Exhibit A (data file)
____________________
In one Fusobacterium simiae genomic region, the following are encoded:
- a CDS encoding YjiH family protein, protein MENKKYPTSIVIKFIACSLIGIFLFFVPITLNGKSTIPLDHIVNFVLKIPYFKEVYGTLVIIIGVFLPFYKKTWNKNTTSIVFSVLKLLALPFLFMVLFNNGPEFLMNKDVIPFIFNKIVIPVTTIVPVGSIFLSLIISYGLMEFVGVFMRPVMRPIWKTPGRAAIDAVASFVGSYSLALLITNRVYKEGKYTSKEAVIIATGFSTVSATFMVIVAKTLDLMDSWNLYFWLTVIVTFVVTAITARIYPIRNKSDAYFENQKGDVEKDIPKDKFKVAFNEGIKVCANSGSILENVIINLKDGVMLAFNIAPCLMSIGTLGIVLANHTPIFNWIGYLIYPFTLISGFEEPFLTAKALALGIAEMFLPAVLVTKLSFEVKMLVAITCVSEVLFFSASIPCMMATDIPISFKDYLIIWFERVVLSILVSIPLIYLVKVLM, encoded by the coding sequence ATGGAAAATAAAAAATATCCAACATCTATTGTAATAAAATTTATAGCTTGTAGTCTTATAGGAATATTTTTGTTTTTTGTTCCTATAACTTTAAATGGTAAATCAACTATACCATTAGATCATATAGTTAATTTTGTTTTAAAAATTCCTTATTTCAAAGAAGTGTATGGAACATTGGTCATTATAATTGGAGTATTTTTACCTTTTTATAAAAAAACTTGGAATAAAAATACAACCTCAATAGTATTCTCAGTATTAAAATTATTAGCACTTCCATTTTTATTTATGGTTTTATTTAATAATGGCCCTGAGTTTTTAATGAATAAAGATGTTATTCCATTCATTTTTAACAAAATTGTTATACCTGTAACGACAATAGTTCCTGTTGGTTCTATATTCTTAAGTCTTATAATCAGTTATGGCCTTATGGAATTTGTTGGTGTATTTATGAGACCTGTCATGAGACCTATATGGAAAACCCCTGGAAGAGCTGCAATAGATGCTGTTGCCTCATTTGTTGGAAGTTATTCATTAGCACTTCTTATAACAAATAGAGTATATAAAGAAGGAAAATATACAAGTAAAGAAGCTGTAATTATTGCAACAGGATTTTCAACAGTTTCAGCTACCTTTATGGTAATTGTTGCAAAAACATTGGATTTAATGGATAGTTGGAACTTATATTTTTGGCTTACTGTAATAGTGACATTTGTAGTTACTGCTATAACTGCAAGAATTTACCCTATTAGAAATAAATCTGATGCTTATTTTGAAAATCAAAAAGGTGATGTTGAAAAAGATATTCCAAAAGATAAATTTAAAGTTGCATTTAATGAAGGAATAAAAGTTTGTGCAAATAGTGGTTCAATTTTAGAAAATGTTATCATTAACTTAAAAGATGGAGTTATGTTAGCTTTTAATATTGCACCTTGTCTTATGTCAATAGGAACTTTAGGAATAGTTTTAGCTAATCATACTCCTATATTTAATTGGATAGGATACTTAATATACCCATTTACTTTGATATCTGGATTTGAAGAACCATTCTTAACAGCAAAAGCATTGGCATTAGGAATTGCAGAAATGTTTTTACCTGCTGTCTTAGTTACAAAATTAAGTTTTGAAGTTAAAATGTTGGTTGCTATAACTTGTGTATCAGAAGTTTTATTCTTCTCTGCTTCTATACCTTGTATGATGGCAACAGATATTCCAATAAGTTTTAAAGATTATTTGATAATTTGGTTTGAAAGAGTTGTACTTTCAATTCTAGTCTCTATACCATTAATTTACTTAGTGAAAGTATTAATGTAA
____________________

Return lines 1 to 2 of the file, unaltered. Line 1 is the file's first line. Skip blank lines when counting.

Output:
In one Fusobacterium simiae genomic region, the following are encoded:
- a CDS encoding YjiH family protein, protein MENKKYPTSIVIKFIACSLIGIFLFFVPITLNGKSTIPLDHIVNFVLKIPYFKEVYGTLVIIIGVFLPFYKKTWNKNTTSIVFSVLKLLALPFLFMVLFNNGPEFLMNKDVIPFIFNKIVIPVTTIVPVGSIFLSLIISYGLMEFVGVFMRPVMRPIWKTPGRAAIDAVASFVGSYSLALLITNRVYKEGKYTSKEAVIIATGFSTVSATFMVIVAKTLDLMDSWNLYFWLTVIVTFVVTAITARIYPIRNKSDAYFENQKGDVEKDIPKDKFKVAFNEGIKVCANSGSILENVIINLKDGVMLAFNIAPCLMSIGTLGIVLANHTPIFNWIGYLIYPFTLISGFEEPFLTAKALALGIAEMFLPAVLVTKLSFEVKMLVAITCVSEVLFFSASIPCMMATDIPISFKDYLIIWFERVVLSILVSIPLIYLVKVLM, encoded by the coding sequence ATGGAAAATAAAAAATATCCAACATCTATTGTAATAAAATTTATAGCTTGTAGTCTTATAGGAATATTTTTGTTTTTTGTTCCTATAACTTTAAATGGTAAATCAACTATACCATTAGATCATATAGTTAATTTTGTTTTAAAAATTCCTTATTTCAAAGAAGTGTATGGAACATTGGTCATTATAATTGGAGTATTTTTACCTTTTTATAAAAAAACTTGGAATAAAAATACAACCTCAATAGTATTCTCAGTATTAAAATTATTAGCACTTCCATTTTTATTTATGGTTTTATTTAATAATGGCCCTGAGTTTTTAATGAATAAAGATGTTATTCCATTCATTTTTAACAAAATTGTTATACCTGTAACGACAATAGTTCCTGTTGGTTCTATATTCTTAAGTCTTATAATCAGTTATGGCCTTATGGAATTTGTTGGTGTATTTATGAGACCTGTCATGAGACCTATATGGAAAACCCCTGGAAGAGCTGCAATAGATGCTGTTGCCTCATTTGTTGGAAGTTATTCATTAGCACTTCTTATAACAAATAGAGTATATAAAGAAGGAAAATATACAAGTAAAGAAGCTGTAATTATTGCAACAGGATTTTCAACAGTTTCAGCTACCTTTATGGTAATTGTTGCAAAAACATTGGATTTAATGGATAGTTGGAACTTATATTTTTGGCTTACTGTAATAGTGACATTTGTAGTTACTGCTATAACTGCAAGAATTTACCCTATTAGAAATAAATCTGATGCTTATTTTGAAAATCAAAAAGGTGATGTTGAAAAAGATATTCCAAAAGATAAATTTAAAGTTGCATTTAATGAAGGAATAAAAGTTTGTGCAAATAGTGGTTCAATTTTAGAAAATGTTATCATTAACTTAAAAGATGGAGTTATGTTAGCTTTTAATATTGCACCTTGTCTTATGTCAATAGGAACTTTAGGAATAGTTTTAGCTAATCATACTCCTATATTTAATTGGATAGGATACTTAATATACCCATTTACTTTGATATCTGGATTTGAAGAACCATTCTTAACAGCAAAAGCATTGGCATTAGGAATTGCAGAAATGTTTTTACCTGCTGTCTTAGTTACAAAATTAAGTTTTGAAGTTAAAATGTTGGTTGCTATAACTTGTGTATCAGAAGTTTTATTCTTCTCTGCTTCTATACCTTGTATGATGGCAACAGATATTCCAATAAGTTTTAAAGATTATTTGATAATTTGGTTTGAAAGAGTTGTACTTTCAATTCTAGTCTCTATACCATTAATTTACTTAGTGAAAGTATTAATGTAA